Adams, Jonathan Neil (2003) Interference patterns: Literary study, scientific knowledge, and disciplinary autonomy after the two cultures. Doctoral thesis, Durham University.
This project interrogates the claims made for the possibility of collapsing all the various disciplines into one discipline, probably physics, and surely a science, in the name of making clearer the relations between our various fields of knowledge. This is the aim of the radical reductionist, and I take E. O. Wilson's Consilience as exemplary of such attempts. Central to Wilson's method of achieving unity is the new science of evolutionary psychology - itself a re-working of the sociobiology with which Wilson first achieved notoriety. In the on-going project of explaining culture under a Darwinian description, the evolutionary psychologists have begun to suggest explanations for the popularity and content of narrative fiction. Because they are consonant with the rest of science, these biologistic accounts of fiction might be preferable to the accounts traditionally offered by Literary Studies. Consequently, there is a risk that the traditional practices of Literary Studies will be made redundant within the academy and gradually atrophy. The demand is that Literary Studies either makes itself rigorous like the sciences (as with such projects as Northrop Frye's Anatomy of Criticism), or else forfeit its claims to produce knowledge. Aware of this threat, some literary critics embrace forms of relativism in an attempt to deny the unity or effectiveness of scientific knowledge and so neuter the threatened takeover. Among these forms of relativism, Richard Rorty's account seeks to collapse the hierarchy of disciplines and seemingly offers Literary Studies a means of retaining its distinctive approach without denying the effectiveness of scientific knowledge. I aim to show that Literary Studies need not become a science, and that such sciences as evolutionary psychology are neither as threatening as some had feared, nor as useful to literary study as some have hoped.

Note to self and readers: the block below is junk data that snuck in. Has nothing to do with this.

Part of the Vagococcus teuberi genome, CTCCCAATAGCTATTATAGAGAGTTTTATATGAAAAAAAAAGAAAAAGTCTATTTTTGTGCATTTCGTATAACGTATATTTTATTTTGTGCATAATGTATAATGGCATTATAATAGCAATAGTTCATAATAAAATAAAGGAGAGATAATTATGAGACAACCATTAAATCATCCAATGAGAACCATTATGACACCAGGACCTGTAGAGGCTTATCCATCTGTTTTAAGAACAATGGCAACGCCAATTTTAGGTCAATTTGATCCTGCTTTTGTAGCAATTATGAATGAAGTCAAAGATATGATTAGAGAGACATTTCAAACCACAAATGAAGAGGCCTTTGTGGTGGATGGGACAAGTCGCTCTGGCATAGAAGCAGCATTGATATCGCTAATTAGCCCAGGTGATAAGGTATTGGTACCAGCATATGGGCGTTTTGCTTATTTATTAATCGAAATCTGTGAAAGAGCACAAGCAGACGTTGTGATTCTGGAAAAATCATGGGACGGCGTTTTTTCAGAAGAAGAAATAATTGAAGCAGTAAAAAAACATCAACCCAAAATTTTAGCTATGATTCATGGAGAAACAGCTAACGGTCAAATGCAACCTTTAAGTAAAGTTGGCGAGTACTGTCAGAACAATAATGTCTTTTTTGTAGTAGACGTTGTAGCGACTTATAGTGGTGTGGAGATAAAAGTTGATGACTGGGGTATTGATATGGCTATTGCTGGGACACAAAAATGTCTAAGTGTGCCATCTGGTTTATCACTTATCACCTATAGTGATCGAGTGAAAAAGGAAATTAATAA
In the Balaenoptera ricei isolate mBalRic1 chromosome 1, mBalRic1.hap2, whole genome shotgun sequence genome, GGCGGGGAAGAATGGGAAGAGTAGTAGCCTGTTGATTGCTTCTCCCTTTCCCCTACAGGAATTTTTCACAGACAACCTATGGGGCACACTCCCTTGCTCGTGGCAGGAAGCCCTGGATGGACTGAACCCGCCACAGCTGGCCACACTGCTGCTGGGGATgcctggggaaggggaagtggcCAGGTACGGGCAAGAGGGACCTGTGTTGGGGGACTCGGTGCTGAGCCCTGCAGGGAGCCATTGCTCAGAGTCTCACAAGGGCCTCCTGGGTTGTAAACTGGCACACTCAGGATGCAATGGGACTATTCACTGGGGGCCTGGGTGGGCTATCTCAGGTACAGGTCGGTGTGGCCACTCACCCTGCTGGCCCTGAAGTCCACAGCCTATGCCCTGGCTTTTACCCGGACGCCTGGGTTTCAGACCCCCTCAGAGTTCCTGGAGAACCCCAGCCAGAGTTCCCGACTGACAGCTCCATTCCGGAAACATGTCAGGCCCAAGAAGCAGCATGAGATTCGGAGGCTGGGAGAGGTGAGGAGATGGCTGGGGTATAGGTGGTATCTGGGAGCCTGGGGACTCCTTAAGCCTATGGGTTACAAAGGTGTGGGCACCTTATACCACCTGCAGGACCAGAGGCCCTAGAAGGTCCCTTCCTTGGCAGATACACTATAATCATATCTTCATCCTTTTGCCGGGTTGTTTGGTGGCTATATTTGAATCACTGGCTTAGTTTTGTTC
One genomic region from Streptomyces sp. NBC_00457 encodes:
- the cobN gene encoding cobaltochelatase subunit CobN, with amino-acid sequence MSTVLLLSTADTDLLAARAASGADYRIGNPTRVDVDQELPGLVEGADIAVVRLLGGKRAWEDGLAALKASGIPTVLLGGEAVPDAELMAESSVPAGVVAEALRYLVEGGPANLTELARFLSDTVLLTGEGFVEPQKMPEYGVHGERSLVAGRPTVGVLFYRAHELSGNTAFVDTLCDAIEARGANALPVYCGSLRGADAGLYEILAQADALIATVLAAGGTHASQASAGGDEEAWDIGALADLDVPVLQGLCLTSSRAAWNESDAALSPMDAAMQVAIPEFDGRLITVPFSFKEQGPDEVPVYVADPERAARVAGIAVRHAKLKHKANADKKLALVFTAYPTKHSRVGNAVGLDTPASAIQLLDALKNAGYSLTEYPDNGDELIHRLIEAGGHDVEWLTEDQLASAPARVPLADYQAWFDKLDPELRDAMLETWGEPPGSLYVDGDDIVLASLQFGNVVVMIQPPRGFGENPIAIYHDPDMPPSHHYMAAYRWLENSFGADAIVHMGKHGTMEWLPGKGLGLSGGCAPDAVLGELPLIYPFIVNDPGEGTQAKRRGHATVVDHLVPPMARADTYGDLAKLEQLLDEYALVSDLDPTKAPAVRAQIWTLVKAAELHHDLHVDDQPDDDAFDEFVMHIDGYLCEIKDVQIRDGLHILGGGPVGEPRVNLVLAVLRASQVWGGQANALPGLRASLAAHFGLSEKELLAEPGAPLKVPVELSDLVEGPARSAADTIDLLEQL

|Item Type:||Thesis (Doctoral)|
|Award:||Doctor of Philosophy|
|Faculty and Department:||Faculty of Arts and Humanities > English Studies, Department of|
|Copyright:||Copyright of this thesis is held by the author|
|Deposited On:||01 Aug 2012 11:35|